The vital nature craves excitement and signs of progress. It feels like time spent reflecting, relaxing, or contemplating may be ‘wasted time’. This is similar to the mindset that sees a vacant piece of land, with just plants, flowers and trees on it as ‘wasted’ as it has not been ‘developed’. Sri Aurobindo places some perspective on this viewpoint, as he recognises the importance and value of having the time and space for assimilation and integration of the new insights and energies. In the ancient texts the imagery is shown as the ascent of a mountain, and then a time needed for rest on the plateau before moving to the next phase of the climb. For an integral yoga that seeks the transformation of the nature, it becomes important not just to experience the force, but to be able to let it fill and build out the capacities of the mind, life and body. Thus, a rhythm ensues for the process, whereby there is an intense period of experience, followed by a slower quiet period. This mirrors the peak and valley wave patterns found in the electro-magnetic spectrum and follows the law of the vibratory patterns of oscillation between the time for the peak flow and the time of the ‘trough’ between the peaks.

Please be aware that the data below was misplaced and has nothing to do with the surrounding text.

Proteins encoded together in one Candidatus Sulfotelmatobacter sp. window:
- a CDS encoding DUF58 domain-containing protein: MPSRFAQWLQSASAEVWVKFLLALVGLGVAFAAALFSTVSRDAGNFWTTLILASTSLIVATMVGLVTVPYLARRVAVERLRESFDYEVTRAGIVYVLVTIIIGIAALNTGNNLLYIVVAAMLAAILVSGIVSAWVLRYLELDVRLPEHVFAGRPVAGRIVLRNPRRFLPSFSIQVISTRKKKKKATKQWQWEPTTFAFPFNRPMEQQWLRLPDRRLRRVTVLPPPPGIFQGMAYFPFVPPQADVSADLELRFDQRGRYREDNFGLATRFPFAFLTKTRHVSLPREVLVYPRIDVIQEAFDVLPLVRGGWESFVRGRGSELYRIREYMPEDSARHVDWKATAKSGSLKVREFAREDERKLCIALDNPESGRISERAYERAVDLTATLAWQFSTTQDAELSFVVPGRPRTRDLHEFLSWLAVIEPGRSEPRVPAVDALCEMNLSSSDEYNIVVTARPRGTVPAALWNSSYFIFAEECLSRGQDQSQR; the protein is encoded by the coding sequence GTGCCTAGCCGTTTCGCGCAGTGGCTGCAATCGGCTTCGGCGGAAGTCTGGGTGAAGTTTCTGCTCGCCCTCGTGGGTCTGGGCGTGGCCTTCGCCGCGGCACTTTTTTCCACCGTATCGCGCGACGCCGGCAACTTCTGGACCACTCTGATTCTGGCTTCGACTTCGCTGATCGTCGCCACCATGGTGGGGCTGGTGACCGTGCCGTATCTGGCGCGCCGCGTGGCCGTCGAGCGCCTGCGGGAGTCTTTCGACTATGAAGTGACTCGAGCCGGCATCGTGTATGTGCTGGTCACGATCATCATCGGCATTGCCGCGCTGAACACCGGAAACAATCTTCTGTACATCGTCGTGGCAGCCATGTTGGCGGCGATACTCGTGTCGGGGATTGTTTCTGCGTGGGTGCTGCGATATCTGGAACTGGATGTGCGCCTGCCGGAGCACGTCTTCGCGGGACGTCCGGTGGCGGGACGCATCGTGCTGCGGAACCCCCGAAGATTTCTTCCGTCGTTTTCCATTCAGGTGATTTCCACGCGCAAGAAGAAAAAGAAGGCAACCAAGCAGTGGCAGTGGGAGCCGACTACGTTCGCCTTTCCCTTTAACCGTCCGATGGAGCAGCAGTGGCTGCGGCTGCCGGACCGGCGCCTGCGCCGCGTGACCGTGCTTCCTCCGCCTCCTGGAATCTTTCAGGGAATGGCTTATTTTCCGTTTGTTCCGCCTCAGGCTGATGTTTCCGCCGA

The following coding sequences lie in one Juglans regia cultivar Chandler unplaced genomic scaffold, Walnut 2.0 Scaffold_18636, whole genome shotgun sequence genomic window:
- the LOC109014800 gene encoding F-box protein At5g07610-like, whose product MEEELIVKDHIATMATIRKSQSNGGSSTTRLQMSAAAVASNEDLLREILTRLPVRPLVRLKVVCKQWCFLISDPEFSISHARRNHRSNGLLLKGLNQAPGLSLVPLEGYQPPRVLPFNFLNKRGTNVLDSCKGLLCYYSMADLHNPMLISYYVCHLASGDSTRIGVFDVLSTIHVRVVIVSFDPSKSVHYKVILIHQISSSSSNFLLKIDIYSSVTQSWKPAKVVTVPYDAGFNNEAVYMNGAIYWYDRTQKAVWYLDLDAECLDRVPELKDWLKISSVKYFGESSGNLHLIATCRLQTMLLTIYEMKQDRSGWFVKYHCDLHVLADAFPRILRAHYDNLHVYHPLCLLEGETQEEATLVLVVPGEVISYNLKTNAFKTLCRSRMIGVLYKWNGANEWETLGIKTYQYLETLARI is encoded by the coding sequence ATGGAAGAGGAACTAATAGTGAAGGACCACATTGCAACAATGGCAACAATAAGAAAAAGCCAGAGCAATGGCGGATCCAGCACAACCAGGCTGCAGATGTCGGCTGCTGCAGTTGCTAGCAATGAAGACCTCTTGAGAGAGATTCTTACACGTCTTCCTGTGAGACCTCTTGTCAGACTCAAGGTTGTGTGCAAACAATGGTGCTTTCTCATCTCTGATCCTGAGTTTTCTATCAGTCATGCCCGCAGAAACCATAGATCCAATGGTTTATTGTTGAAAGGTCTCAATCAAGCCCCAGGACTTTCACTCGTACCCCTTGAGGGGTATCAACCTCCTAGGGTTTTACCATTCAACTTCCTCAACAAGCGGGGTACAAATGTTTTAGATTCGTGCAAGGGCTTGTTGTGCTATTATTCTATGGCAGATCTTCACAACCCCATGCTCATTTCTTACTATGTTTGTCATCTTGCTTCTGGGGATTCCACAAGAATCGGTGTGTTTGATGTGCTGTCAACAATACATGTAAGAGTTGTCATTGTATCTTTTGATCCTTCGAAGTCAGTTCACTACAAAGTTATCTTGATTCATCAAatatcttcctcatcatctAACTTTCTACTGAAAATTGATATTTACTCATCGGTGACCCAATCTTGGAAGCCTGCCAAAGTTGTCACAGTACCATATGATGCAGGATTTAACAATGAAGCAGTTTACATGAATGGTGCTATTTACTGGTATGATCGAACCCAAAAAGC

When the seeker begins to see and understand this rhythm, there is less impatience and the rajasic impulses are modulated, providing a deeper insight and overview of the processes of the yoga, and encouraging the development of patience and persistence as core qualities for the long-term achievement of the goals of the yogic sadhana.
Sri Aurobindo writes: “As regards your own sadhana and those of others … I think it necessary to make two or three observations. First, I have for some time had the impression that there is a too constant activity and pressure for rapidity of progress and a multitude of experiences. These things are all right in themselves, but there must be certain safeguards. First there should be sufficient periods of rest and silence, even of relaxation, in which there can be a quiet assimilation. Assimilation is very important and periods necessary for it should not be regarded with impatience as stoppages of the yoga. Care should be taken to make calm and quiet strength and inner silence the basic condition for all activity. There should be no excessive strain; any fatigue, disturbance, or inordinate sensitiveness of the nervous and physical parts, of which you mention certain symptoms in your letters, should be quieted and removed, as they are often signs of overstrain or too great an activity or rapidity in the yoga. It must also be remembered that experiences are only valuable as indications and openings and the main thing always is the steady harmonious and increasingly organised opening and change of the different parts of the consciousness and the being.”
Sri Aurobindo, Integral Yoga: Sri Aurobindo’s Teaching and Method of Practice, Chapter 8, The Triple Transformation: Psychic, Spiritual and Supramental, The Spiritual Transformation, pp. 209-229